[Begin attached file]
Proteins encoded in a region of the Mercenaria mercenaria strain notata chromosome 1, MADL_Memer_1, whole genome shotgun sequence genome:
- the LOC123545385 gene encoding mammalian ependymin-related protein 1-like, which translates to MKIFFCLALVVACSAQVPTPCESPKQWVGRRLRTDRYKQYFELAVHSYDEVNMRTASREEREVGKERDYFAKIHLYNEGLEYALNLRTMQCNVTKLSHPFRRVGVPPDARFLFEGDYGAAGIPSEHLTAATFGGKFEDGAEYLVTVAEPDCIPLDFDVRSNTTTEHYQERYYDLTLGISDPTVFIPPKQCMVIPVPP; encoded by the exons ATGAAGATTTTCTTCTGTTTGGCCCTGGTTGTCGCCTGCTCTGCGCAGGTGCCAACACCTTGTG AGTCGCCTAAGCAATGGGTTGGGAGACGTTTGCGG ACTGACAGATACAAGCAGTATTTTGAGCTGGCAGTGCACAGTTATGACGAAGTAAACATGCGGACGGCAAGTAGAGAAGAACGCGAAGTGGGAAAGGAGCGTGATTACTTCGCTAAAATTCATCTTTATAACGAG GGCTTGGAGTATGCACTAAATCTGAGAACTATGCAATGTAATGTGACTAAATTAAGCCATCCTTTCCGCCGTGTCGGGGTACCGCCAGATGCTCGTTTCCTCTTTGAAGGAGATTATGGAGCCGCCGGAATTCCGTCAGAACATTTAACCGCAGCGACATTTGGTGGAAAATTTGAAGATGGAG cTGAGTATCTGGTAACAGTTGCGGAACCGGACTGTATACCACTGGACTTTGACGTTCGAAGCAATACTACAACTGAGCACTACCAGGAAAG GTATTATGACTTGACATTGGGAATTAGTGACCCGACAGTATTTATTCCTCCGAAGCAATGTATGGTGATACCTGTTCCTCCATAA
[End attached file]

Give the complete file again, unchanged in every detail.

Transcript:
Proteins encoded in a region of the Mercenaria mercenaria strain notata chromosome 1, MADL_Memer_1, whole genome shotgun sequence genome:
- the LOC123545385 gene encoding mammalian ependymin-related protein 1-like, which translates to MKIFFCLALVVACSAQVPTPCESPKQWVGRRLRTDRYKQYFELAVHSYDEVNMRTASREEREVGKERDYFAKIHLYNEGLEYALNLRTMQCNVTKLSHPFRRVGVPPDARFLFEGDYGAAGIPSEHLTAATFGGKFEDGAEYLVTVAEPDCIPLDFDVRSNTTTEHYQERYYDLTLGISDPTVFIPPKQCMVIPVPP; encoded by the exons ATGAAGATTTTCTTCTGTTTGGCCCTGGTTGTCGCCTGCTCTGCGCAGGTGCCAACACCTTGTG AGTCGCCTAAGCAATGGGTTGGGAGACGTTTGCGG ACTGACAGATACAAGCAGTATTTTGAGCTGGCAGTGCACAGTTATGACGAAGTAAACATGCGGACGGCAAGTAGAGAAGAACGCGAAGTGGGAAAGGAGCGTGATTACTTCGCTAAAATTCATCTTTATAACGAG GGCTTGGAGTATGCACTAAATCTGAGAACTATGCAATGTAATGTGACTAAATTAAGCCATCCTTTCCGCCGTGTCGGGGTACCGCCAGATGCTCGTTTCCTCTTTGAAGGAGATTATGGAGCCGCCGGAATTCCGTCAGAACATTTAACCGCAGCGACATTTGGTGGAAAATTTGAAGATGGAG cTGAGTATCTGGTAACAGTTGCGGAACCGGACTGTATACCACTGGACTTTGACGTTCGAAGCAATACTACAACTGAGCACTACCAGGAAAG GTATTATGACTTGACATTGGGAATTAGTGACCCGACAGTATTTATTCCTCCGAAGCAATGTATGGTGATACCTGTTCCTCCATAA